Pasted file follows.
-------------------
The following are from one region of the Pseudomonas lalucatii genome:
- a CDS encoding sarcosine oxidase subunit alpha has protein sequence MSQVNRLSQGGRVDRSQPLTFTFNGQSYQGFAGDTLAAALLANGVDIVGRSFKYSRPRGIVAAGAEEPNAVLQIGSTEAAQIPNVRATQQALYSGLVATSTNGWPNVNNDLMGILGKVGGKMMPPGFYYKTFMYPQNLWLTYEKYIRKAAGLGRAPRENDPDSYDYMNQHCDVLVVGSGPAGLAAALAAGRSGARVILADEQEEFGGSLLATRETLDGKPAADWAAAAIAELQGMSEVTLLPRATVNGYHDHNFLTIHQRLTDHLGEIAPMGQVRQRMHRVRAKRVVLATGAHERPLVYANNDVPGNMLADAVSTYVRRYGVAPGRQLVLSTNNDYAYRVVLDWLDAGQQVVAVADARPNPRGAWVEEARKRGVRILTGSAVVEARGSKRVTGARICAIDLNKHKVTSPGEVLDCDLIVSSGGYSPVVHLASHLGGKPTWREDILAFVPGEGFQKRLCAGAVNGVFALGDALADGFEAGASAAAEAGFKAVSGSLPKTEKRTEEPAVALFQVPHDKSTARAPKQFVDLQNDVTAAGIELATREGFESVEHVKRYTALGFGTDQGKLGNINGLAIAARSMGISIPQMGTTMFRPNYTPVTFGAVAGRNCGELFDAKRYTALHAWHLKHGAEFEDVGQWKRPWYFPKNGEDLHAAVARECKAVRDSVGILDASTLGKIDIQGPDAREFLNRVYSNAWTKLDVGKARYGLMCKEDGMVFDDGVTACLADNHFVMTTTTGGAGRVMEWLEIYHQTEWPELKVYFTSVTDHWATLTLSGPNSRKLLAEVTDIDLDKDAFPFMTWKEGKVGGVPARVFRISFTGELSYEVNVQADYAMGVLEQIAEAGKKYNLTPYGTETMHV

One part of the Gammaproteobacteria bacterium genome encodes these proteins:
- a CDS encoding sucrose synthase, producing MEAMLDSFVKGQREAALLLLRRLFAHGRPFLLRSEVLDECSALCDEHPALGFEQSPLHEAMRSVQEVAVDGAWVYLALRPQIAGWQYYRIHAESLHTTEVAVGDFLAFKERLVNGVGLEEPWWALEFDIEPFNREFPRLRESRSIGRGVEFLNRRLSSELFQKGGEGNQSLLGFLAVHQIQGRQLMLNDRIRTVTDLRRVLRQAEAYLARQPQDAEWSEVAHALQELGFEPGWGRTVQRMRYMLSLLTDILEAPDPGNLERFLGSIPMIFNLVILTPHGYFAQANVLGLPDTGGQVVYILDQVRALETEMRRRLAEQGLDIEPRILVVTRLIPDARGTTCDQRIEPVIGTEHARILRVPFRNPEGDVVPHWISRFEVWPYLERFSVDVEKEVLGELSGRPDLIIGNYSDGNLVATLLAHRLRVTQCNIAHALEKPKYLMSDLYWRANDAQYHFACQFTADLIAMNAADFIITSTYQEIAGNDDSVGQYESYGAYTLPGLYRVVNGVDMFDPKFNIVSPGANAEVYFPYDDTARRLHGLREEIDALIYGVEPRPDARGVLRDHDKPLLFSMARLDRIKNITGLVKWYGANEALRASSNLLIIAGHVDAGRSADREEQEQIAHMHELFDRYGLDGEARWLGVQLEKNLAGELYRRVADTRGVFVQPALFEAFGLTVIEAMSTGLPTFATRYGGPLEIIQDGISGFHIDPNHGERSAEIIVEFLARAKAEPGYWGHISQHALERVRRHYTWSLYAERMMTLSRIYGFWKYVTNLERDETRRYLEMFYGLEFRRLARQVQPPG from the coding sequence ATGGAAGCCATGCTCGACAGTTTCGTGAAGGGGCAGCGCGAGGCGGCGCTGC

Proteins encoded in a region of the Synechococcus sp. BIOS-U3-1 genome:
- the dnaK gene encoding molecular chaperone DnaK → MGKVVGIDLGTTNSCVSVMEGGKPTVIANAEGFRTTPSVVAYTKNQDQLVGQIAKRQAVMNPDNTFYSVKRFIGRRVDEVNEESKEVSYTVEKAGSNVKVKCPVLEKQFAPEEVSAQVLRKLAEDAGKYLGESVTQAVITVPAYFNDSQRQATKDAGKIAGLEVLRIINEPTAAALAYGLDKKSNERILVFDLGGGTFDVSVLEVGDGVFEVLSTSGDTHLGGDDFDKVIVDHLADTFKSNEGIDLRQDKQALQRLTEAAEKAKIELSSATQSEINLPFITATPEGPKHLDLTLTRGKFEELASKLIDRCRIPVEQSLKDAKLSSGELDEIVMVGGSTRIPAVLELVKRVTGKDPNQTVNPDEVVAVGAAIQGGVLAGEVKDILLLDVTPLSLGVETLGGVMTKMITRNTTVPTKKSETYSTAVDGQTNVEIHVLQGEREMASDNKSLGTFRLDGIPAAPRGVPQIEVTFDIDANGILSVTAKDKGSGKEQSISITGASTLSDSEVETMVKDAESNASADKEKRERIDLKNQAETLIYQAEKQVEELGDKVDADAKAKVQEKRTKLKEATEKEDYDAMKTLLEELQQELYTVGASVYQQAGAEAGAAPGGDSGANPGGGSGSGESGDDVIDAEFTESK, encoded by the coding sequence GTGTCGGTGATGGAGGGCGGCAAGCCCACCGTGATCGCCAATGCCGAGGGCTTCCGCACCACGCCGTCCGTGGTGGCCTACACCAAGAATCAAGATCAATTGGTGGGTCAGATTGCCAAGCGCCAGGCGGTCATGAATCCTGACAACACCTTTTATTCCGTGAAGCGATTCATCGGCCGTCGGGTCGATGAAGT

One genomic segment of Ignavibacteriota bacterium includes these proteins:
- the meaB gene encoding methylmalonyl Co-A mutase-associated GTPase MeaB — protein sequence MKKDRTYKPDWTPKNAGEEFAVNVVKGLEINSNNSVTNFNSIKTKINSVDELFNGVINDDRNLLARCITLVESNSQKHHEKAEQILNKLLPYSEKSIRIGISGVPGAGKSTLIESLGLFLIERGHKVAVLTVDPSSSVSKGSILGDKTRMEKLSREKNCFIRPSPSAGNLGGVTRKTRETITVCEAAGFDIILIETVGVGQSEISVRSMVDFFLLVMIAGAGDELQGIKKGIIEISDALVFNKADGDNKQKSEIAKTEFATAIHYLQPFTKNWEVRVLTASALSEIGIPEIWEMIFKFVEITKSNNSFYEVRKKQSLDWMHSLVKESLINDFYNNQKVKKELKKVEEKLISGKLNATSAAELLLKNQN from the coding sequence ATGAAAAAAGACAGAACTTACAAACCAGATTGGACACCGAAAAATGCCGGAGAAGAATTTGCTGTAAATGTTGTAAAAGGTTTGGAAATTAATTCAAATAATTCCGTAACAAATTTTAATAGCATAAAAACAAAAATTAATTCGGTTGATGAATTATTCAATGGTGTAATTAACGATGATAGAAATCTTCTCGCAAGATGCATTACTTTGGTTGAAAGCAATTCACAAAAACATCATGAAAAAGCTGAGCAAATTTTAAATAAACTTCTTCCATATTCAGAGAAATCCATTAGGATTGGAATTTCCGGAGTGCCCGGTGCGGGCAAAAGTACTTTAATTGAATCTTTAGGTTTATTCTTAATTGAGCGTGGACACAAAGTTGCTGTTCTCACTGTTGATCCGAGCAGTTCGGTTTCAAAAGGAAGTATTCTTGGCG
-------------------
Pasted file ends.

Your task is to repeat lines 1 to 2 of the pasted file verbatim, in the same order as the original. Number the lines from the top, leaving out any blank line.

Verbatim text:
The following are from one region of the Pseudomonas lalucatii genome:
- a CDS encoding sarcosine oxidase subunit alpha has protein sequence MSQVNRLSQGGRVDRSQPLTFTFNGQSYQGFAGDTLAAALLANGVDIVGRSFKYSRPRGIVAAGAEEPNAVLQIGSTEAAQIPNVRATQQALYSGLVATSTNGWPNVNNDLMGILGKVGGKMMPPGFYYKTFMYPQNLWLTYEKYIRKAAGLGRAPRENDPDSYDYMNQHCDVLVVGSGPAGLAAALAAGRSGARVILADEQEEFGGSLLATRETLDGKPAADWAAAAIAELQGMSEVTLLPRATVNGYHDHNFLTIHQRLTDHLGEIAPMGQVRQRMHRVRAKRVVLATGAHERPLVYANNDVPGNMLADAVSTYVRRYGVAPGRQLVLSTNNDYAYRVVLDWLDAGQQVVAVADARPNPRGAWVEEARKRGVRILTGSAVVEARGSKRVTGARICAIDLNKHKVTSPGEVLDCDLIVSSGGYSPVVHLASHLGGKPTWREDILAFVPGEGFQKRLCAGAVNGVFALGDALADGFEAGASAAAEAGFKAVSGSLPKTEKRTEEPAVALFQVPHDKSTARAPKQFVDLQNDVTAAGIELATREGFESVEHVKRYTALGFGTDQGKLGNINGLAIAARSMGISIPQMGTTMFRPNYTPVTFGAVAGRNCGELFDAKRYTALHAWHLKHGAEFEDVGQWKRPWYFPKNGEDLHAAVARECKAVRDSVGILDASTLGKIDIQGPDAREFLNRVYSNAWTKLDVGKARYGLMCKEDGMVFDDGVTACLADNHFVMTTTTGGAGRVMEWLEIYHQTEWPELKVYFTSVTDHWATLTLSGPNSRKLLAEVTDIDLDKDAFPFMTWKEGKVGGVPARVFRISFTGELSYEVNVQADYAMGVLEQIAEAGKKYNLTPYGTETMHV